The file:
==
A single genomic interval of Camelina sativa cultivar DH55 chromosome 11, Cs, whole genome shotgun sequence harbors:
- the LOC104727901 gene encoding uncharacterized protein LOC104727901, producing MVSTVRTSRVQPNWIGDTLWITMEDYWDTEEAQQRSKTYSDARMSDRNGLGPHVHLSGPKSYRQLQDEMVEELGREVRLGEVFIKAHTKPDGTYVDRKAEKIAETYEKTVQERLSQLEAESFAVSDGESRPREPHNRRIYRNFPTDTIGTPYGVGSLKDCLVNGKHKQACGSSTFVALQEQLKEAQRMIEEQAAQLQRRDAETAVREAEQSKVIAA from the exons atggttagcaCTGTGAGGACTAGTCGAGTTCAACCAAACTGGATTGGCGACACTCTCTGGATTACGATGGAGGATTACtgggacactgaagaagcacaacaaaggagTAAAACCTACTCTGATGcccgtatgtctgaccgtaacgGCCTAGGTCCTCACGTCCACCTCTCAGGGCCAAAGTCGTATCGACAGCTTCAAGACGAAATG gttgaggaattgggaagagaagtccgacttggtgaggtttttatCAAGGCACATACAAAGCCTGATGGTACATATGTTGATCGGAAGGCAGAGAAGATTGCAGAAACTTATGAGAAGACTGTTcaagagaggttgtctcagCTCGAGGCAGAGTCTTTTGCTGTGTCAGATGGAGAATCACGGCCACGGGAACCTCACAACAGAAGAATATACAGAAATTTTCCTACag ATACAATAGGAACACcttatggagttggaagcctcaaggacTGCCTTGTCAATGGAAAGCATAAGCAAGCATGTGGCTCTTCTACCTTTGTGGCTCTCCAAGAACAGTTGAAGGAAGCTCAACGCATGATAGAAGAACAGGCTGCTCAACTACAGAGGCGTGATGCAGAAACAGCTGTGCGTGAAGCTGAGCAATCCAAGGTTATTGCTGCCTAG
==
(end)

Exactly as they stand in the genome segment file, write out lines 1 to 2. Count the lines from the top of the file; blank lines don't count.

A single genomic interval of Camelina sativa cultivar DH55 chromosome 11, Cs, whole genome shotgun sequence harbors:
- the LOC104727901 gene encoding uncharacterized protein LOC104727901, producing MVSTVRTSRVQPNWIGDTLWITMEDYWDTEEAQQRSKTYSDARMSDRNGLGPHVHLSGPKSYRQLQDEMVEELGREVRLGEVFIKAHTKPDGTYVDRKAEKIAETYEKTVQERLSQLEAESFAVSDGESRPREPHNRRIYRNFPTDTIGTPYGVGSLKDCLVNGKHKQACGSSTFVALQEQLKEAQRMIEEQAAQLQRRDAETAVREAEQSKVIAA from the exons atggttagcaCTGTGAGGACTAGTCGAGTTCAACCAAACTGGATTGGCGACACTCTCTGGATTACGATGGAGGATTACtgggacactgaagaagcacaacaaaggagTAAAACCTACTCTGATGcccgtatgtctgaccgtaacgGCCTAGGTCCTCACGTCCACCTCTCAGGGCCAAAGTCGTATCGACAGCTTCAAGACGAAATG gttgaggaattgggaagagaagtccgacttggtgaggtttttatCAAGGCACATACAAAGCCTGATGGTACATATGTTGATCGGAAGGCAGAGAAGATTGCAGAAACTTATGAGAAGACTGTTcaagagaggttgtctcagCTCGAGGCAGAGTCTTTTGCTGTGTCAGATGGAGAATCACGGCCACGGGAACCTCACAACAGAAGAATATACAGAAATTTTCCTACag ATACAATAGGAACACcttatggagttggaagcctcaaggacTGCCTTGTCAATGGAAAGCATAAGCAAGCATGTGGCTCTTCTACCTTTGTGGCTCTCCAAGAACAGTTGAAGGAAGCTCAACGCATGATAGAAGAACAGGCTGCTCAACTACAGAGGCGTGATGCAGAAACAGCTGTGCGTGAAGCTGAGCAATCCAAGGTTATTGCTGCCTAG